Two years ago, I heard a lot of hubbub about the "War on Christmas." Apparently, this "war" is a concerted effort by secularists and anti-Christians who want to make our country less Christian or something like that. They argue that by not referencing Christmas in advertising material or being asked to not put up public displays of the religious roots of the season that Christmas and by extension, Christianity, is being driven from public dialogue.
I don't buy it. While there are no doubt some people who really would like Christianity wiped off the face of the Earth, I do not believe that they are going to win this war by simply taking the word "Christmas" out of the weekly junk mail. Rather, if there is a war on Christmas, it began a long time ago and hasn't made much ground.
I'm referring to the advent of Santa Claus as part of Christmas culture. If there is any more secular figure, I can't think of it. Santa Claus lives on the North Pole, dresses in commie red, and has nothing at all to do with the birth of the Savior. Among other things, he supplants the role of the wise men in the Christmas story by bringing gifts not to the Baby Jesus, but only to children that obeyed their parents. This is a damaging lie that gives kids one more thing to think about other than religion. In fact, I feel that the perpetuation of this lie has done more to distract from the true meaning of Christmas than any other single idea or movement in the last 2,000 years.
St. Nicholas might have been acting in the "true spirit of Christmas" but his many incarnations since then have separated themselves from it (i.e. Annual Gift Man who lives on the moon). I say it is time to put an end to all this Santa Claus business. I will not teach my child that Santa Claus is real, but rather that he is just a story told by parents who have no way of controlling their children.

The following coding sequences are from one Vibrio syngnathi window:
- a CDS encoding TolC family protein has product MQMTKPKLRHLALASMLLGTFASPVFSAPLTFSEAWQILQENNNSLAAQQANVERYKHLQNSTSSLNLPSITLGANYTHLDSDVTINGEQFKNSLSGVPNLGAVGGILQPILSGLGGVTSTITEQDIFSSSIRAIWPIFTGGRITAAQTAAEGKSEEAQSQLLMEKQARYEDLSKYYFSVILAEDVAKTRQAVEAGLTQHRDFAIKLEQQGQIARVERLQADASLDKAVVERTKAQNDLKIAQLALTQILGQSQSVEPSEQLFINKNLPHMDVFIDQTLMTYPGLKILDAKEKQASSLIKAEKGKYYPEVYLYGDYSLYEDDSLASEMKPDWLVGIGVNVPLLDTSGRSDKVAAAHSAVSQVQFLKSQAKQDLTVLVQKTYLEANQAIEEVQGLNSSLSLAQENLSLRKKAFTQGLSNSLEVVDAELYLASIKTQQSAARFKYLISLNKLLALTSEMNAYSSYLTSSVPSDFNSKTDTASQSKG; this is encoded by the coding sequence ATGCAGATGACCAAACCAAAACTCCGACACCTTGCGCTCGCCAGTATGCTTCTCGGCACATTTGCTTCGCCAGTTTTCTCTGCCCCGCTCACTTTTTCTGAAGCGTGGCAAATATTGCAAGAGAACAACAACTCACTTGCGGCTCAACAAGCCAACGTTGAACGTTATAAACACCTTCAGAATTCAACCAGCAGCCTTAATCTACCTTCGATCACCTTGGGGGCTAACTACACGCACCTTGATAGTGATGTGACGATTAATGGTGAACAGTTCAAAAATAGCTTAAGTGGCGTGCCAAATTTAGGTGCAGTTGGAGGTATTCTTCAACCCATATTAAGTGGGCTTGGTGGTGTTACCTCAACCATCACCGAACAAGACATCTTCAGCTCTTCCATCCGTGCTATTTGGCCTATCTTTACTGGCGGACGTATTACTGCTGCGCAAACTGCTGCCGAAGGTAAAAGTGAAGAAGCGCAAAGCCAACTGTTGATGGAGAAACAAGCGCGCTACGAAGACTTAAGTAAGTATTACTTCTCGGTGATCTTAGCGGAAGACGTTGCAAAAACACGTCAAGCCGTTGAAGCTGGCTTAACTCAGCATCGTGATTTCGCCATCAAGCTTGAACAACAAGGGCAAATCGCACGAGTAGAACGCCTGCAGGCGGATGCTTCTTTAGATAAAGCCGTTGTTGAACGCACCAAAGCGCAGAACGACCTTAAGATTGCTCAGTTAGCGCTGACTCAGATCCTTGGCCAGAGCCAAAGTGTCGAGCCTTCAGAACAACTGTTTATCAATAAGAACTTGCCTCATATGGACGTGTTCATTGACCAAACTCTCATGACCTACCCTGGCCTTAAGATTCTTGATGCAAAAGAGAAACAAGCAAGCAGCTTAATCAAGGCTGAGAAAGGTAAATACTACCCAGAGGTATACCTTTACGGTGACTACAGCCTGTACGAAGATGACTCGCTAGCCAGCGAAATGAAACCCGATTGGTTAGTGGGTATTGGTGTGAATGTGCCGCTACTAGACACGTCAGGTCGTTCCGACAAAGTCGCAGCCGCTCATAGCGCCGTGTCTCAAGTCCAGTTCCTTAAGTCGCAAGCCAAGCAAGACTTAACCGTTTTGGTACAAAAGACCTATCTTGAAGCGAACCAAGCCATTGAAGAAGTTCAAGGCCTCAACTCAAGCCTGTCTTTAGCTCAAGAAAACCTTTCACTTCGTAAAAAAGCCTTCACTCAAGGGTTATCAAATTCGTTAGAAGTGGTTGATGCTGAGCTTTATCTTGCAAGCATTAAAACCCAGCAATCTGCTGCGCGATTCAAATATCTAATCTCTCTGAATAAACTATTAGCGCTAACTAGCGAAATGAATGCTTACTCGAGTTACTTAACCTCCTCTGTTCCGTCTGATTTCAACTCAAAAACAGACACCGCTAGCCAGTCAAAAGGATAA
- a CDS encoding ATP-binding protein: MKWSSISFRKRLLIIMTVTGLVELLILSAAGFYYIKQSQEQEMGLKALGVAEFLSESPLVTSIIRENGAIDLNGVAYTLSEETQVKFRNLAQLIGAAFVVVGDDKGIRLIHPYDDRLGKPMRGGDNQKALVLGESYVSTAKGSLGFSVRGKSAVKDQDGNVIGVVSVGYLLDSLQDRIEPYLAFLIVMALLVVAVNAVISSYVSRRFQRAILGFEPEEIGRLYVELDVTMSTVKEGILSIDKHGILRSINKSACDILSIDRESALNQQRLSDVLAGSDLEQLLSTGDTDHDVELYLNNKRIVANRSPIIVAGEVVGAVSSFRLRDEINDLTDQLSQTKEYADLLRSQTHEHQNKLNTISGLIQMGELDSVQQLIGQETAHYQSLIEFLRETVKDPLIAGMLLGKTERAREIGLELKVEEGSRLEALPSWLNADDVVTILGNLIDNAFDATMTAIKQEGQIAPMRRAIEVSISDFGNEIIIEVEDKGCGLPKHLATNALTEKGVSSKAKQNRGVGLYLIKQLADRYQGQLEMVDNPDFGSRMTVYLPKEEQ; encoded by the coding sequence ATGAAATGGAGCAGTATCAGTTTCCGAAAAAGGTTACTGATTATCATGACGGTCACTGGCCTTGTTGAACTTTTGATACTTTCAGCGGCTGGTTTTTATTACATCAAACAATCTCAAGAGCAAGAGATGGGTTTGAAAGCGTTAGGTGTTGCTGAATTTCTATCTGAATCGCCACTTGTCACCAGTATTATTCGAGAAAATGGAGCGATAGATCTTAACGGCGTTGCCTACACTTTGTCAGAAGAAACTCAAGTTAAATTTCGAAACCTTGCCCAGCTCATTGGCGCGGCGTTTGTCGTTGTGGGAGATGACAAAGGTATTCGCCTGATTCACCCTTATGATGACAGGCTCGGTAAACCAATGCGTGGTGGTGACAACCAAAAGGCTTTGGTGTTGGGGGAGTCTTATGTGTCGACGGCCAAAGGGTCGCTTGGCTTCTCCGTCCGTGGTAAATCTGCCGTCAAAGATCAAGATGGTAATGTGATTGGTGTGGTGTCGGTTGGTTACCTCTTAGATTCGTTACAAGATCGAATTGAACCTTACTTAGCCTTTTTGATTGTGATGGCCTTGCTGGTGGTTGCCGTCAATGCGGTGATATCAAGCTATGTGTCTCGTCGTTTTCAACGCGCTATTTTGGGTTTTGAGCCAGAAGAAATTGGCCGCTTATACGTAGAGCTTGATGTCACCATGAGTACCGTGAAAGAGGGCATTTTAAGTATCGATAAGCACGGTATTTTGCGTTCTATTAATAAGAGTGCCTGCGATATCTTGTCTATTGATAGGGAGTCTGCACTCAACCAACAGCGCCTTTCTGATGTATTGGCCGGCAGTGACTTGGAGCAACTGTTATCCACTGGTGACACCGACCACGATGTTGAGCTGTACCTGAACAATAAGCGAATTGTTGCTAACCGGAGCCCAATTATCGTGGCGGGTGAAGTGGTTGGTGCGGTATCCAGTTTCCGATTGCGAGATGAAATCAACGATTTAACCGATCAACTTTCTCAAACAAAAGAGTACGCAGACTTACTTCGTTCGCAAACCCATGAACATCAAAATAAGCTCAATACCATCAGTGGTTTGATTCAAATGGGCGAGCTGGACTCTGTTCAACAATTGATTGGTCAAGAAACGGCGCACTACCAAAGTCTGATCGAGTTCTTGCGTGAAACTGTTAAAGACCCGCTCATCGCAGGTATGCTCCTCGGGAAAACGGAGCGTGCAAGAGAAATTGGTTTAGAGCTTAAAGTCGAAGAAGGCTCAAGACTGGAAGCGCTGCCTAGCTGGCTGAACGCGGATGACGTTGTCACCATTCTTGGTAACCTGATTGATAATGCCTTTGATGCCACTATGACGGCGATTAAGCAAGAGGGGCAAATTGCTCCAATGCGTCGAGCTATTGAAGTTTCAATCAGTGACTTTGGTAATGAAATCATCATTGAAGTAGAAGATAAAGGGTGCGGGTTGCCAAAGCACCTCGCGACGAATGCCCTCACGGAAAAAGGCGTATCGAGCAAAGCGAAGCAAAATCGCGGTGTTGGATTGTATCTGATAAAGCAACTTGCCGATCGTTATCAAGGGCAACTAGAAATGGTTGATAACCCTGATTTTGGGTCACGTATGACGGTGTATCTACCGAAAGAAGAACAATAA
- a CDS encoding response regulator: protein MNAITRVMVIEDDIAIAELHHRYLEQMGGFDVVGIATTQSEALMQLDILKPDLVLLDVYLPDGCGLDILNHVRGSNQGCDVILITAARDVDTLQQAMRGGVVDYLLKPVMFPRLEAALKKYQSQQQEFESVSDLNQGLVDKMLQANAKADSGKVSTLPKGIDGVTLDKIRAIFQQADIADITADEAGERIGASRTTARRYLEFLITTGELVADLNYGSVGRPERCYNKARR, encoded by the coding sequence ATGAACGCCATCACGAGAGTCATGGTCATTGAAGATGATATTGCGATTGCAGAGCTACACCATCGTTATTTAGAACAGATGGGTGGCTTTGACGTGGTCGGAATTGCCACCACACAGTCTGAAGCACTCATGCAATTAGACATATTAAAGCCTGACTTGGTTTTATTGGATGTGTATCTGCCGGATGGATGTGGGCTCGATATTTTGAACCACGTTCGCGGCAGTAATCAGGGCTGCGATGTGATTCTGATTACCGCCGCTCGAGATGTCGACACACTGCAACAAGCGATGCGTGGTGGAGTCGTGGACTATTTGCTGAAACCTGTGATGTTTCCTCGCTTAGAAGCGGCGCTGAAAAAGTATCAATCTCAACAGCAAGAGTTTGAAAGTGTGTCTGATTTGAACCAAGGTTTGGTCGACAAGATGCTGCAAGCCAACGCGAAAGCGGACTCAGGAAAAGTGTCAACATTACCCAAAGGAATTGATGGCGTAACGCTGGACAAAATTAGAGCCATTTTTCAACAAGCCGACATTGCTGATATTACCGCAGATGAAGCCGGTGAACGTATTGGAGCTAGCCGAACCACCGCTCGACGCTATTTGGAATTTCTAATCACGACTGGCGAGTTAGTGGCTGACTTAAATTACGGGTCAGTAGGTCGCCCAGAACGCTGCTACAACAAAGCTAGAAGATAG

Along with Santa Claus is perpetuated the most unchristian aspect of Christmas: consumer spending. Focusing not on the message of love and forgiveness taught by Christ, we focus on spending boatloads of money so that we can get the earthly things that we want. I'm not sure that He would be very happy about this, having taught, "If thou wilt be perfect, go and sell that thou hast, and give to the poor..." I am not arguing with the spirit of giving on Christmas. It is the overindulgence that has so pervaded the holiday that bothers me.
I hope that we can take the time in our own lives to focus on the true meaning of Christmas: the gift of eternal life. If we focused on that in our own lives and those of our families, this holiday season will be far more meaningful than any greeter at Wal-Mart can make it.
So, in the spirit of the season, let me say: What you talkin' 'bout, everyone!